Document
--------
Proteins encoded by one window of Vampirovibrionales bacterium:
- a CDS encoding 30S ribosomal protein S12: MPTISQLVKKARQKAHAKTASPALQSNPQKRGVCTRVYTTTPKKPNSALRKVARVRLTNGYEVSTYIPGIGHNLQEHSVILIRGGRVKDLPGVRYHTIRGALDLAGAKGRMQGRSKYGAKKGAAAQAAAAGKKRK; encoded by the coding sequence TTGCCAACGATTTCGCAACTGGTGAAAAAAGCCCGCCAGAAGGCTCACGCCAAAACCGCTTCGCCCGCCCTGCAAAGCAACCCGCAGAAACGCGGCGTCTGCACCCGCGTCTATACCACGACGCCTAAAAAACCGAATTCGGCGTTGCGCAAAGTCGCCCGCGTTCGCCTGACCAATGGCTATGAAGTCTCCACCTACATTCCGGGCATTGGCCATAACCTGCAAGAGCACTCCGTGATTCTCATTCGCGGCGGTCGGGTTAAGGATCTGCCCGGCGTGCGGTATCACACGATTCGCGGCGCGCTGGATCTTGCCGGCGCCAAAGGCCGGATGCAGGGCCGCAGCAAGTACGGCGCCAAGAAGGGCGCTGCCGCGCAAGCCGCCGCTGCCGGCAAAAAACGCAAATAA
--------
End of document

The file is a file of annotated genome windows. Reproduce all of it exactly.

Proteins encoded by one window of Vampirovibrionales bacterium:
- a CDS encoding 30S ribosomal protein S12: MPTISQLVKKARQKAHAKTASPALQSNPQKRGVCTRVYTTTPKKPNSALRKVARVRLTNGYEVSTYIPGIGHNLQEHSVILIRGGRVKDLPGVRYHTIRGALDLAGAKGRMQGRSKYGAKKGAAAQAAAAGKKRK; encoded by the coding sequence TTGCCAACGATTTCGCAACTGGTGAAAAAAGCCCGCCAGAAGGCTCACGCCAAAACCGCTTCGCCCGCCCTGCAAAGCAACCCGCAGAAACGCGGCGTCTGCACCCGCGTCTATACCACGACGCCTAAAAAACCGAATTCGGCGTTGCGCAAAGTCGCCCGCGTTCGCCTGACCAATGGCTATGAAGTCTCCACCTACATTCCGGGCATTGGCCATAACCTGCAAGAGCACTCCGTGATTCTCATTCGCGGCGGTCGGGTTAAGGATCTGCCCGGCGTGCGGTATCACACGATTCGCGGCGCGCTGGATCTTGCCGGCGCCAAAGGCCGGATGCAGGGCCGCAGCAAGTACGGCGCCAAGAAGGGCGCTGCCGCGCAAGCCGCCGCTGCCGGCAAAAAACGCAAATAA